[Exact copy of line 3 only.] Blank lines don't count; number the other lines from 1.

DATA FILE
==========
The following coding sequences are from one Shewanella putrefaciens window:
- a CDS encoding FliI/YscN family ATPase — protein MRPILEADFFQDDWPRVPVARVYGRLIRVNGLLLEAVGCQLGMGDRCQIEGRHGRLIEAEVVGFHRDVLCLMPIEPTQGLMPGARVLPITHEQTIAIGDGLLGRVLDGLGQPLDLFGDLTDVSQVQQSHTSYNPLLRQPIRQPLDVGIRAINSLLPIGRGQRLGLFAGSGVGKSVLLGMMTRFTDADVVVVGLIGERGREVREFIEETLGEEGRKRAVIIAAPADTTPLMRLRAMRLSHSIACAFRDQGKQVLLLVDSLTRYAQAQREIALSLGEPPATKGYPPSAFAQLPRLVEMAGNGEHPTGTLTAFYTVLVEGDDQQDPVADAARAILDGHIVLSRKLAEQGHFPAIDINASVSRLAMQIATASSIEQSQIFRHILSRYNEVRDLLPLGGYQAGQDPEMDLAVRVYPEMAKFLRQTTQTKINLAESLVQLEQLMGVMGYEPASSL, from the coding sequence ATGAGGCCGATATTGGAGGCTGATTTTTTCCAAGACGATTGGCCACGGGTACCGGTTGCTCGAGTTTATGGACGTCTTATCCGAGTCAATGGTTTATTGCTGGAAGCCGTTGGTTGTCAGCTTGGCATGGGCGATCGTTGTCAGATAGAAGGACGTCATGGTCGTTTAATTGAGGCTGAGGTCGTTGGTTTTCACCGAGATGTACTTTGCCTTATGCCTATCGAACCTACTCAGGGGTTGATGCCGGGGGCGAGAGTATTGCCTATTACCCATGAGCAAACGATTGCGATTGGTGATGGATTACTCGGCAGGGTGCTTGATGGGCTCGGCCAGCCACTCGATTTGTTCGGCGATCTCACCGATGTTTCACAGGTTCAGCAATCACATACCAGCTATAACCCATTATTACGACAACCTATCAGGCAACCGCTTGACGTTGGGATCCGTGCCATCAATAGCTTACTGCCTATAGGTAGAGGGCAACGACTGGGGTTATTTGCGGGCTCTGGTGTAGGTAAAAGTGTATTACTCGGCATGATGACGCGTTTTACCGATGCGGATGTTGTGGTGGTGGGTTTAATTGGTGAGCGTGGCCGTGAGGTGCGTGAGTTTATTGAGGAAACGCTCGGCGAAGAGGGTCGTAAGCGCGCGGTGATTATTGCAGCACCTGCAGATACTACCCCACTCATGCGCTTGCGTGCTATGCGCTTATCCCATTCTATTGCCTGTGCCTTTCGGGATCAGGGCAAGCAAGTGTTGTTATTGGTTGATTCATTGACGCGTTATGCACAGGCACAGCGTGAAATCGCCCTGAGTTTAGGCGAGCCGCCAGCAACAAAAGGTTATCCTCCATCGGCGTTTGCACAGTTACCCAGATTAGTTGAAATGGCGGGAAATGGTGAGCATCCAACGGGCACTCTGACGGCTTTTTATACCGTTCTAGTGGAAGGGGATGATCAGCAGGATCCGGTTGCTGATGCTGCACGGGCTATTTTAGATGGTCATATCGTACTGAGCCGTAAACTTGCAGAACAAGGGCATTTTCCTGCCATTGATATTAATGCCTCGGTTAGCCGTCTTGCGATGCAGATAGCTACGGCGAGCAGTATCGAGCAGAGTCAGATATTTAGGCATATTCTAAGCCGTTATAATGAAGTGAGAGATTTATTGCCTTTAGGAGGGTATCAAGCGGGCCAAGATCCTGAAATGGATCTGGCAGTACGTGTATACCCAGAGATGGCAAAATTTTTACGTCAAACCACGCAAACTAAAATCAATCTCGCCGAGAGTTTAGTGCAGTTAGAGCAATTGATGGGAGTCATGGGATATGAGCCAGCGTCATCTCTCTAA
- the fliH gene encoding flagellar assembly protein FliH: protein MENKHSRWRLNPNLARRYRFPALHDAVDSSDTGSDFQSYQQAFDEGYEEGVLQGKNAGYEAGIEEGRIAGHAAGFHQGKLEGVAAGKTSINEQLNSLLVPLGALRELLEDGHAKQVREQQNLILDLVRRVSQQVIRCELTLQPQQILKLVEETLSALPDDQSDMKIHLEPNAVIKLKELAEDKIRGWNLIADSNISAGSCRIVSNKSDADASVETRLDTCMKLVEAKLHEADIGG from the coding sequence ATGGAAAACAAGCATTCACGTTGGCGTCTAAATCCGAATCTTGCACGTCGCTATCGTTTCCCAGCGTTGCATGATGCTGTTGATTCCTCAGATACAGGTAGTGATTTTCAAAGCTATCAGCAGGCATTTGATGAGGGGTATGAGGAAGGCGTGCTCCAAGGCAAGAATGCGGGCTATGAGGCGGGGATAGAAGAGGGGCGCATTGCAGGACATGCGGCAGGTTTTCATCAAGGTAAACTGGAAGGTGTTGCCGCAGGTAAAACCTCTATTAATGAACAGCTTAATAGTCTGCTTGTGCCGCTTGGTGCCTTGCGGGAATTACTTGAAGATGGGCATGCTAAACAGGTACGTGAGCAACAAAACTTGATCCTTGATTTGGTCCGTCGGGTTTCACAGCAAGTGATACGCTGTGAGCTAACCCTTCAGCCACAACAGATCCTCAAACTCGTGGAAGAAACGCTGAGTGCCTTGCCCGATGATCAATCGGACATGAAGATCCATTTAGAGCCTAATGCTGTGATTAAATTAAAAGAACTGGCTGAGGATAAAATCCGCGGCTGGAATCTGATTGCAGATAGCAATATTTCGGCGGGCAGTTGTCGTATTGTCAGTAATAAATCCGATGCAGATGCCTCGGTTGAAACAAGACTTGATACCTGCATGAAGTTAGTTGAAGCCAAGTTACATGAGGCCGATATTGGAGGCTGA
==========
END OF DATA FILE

- the fliH gene encoding flagellar assembly protein FliH: protein MENKHSRWRLNPNLARRYRFPALHDAVDSSDTGSDFQSYQQAFDEGYEEGVLQGKNAGYEAGIEEGRIAGHAAGFHQGKLEGVAAGKTSINEQLNSLLVPLGALRELLEDGHAKQVREQQNLILDLVRRVSQQVIRCELTLQPQQILKLVEETLSALPDDQSDMKIHLEPNAVIKLKELAEDKIRGWNLIADSNISAGSCRIVSNKSDADASVETRLDTCMKLVEAKLHEADIGG from the coding sequence ATGGAAAACAAGCATTCACGTTGGCGTCTAAATCCGAATCTTGCACGTCGCTATCGTTTCCCAGCGTTGCATGATGCTGTTGATTCCTCAGATACAGGTAGTGATTTTCAAAGCTATCAGCAGGCATTTGATGAGGGGTATGAGGAAGGCGTGCTCCAAGGCAAGAATGCGGGCTATGAGGCGGGGATAGAAGAGGGGCGCATTGCAGGACATGCGGCAGGTTTTCATCAAGGTAAACTGGAAGGTGTTGCCGCAGGTAAAACCTCTATTAATGAACAGCTTAATAGTCTGCTTGTGCCGCTTGGTGCCTTGCGGGAATTACTTGAAGATGGGCATGCTAAACAGGTACGTGAGCAACAAAACTTGATCCTTGATTTGGTCCGTCGGGTTTCACAGCAAGTGATACGCTGTGAGCTAACCCTTCAGCCACAACAGATCCTCAAACTCGTGGAAGAAACGCTGAGTGCCTTGCCCGATGATCAATCGGACATGAAGATCCATTTAGAGCCTAATGCTGTGATTAAATTAAAAGAACTGGCTGAGGATAAAATCCGCGGCTGGAATCTGATTGCAGATAGCAATATTTCGGCGGGCAGTTGTCGTATTGTCAGTAATAAATCCGATGCAGATGCCTCGGTTGAAACAAGACTTGATACCTGCATGAAGTTAGTTGAAGCCAAGTTACATGAGGCCGATATTGGAGGCTGA